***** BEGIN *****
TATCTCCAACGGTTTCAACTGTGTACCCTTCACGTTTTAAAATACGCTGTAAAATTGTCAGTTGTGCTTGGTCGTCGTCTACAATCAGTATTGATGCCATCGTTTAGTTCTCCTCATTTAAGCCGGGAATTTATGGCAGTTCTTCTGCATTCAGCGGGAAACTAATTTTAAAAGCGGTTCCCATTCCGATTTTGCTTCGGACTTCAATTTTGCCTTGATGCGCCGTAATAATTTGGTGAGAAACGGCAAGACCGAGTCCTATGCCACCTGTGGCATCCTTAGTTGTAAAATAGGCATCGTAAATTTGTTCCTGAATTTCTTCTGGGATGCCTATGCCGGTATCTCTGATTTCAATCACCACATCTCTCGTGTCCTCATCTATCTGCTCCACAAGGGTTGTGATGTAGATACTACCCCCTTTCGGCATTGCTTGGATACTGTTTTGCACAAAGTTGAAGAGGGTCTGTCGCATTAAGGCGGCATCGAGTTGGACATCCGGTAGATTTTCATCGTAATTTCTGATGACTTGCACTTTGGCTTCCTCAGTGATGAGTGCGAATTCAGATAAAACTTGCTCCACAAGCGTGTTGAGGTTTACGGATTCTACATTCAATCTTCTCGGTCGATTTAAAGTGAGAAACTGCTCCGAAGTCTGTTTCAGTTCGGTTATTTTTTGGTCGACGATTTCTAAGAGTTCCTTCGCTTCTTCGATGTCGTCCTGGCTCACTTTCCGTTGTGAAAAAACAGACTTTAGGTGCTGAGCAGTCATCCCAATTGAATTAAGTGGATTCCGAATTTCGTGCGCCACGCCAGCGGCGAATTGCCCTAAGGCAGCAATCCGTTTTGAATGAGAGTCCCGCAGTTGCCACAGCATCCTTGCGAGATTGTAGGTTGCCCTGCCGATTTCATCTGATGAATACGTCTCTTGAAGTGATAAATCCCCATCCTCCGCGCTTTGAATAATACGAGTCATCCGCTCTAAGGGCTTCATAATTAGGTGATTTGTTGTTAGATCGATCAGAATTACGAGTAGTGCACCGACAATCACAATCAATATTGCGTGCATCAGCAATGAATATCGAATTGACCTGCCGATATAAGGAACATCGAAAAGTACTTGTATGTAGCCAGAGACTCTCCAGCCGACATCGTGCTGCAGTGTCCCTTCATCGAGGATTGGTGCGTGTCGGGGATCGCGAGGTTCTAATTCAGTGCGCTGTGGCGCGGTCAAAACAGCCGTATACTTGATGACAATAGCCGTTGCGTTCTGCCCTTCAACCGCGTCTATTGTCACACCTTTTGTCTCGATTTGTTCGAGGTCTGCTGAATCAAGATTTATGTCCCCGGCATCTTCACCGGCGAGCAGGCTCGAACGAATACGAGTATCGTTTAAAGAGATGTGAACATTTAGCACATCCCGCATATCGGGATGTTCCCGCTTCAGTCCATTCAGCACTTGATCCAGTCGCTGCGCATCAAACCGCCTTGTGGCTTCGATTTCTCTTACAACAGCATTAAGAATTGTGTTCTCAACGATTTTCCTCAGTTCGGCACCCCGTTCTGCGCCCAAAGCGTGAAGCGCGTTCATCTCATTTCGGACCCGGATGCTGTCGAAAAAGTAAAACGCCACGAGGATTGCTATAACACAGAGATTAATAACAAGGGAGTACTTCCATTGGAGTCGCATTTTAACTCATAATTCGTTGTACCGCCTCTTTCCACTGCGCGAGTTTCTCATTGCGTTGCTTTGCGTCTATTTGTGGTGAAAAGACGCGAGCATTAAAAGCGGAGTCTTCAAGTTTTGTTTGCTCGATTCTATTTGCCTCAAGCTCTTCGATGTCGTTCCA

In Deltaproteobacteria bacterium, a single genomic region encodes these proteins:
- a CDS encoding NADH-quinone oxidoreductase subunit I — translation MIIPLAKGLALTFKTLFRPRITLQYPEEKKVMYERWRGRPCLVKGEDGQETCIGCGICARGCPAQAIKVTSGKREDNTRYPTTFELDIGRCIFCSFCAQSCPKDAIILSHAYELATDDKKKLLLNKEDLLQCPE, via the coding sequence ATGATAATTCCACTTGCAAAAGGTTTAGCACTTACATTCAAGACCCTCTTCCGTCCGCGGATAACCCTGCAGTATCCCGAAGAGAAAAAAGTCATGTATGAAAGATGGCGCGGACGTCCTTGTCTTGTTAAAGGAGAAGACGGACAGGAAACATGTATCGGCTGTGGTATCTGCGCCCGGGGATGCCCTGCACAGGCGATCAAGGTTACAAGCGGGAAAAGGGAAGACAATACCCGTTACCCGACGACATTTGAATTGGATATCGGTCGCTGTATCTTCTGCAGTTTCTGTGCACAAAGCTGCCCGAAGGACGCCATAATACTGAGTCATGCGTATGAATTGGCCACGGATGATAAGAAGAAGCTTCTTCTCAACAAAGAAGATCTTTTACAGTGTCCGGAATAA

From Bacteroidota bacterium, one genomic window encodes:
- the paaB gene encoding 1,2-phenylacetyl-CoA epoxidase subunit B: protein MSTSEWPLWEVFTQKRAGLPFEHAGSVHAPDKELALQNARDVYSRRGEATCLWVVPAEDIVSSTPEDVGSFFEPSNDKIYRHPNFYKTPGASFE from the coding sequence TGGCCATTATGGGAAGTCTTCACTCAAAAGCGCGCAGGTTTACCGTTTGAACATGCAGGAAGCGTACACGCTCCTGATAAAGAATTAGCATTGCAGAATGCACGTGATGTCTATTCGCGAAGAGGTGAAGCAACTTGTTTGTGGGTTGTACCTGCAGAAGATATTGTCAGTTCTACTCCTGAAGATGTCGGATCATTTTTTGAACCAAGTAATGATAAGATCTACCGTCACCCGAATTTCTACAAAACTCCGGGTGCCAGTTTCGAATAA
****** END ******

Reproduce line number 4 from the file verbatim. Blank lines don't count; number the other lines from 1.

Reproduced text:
From Bacteroidota bacterium, one genomic window encodes: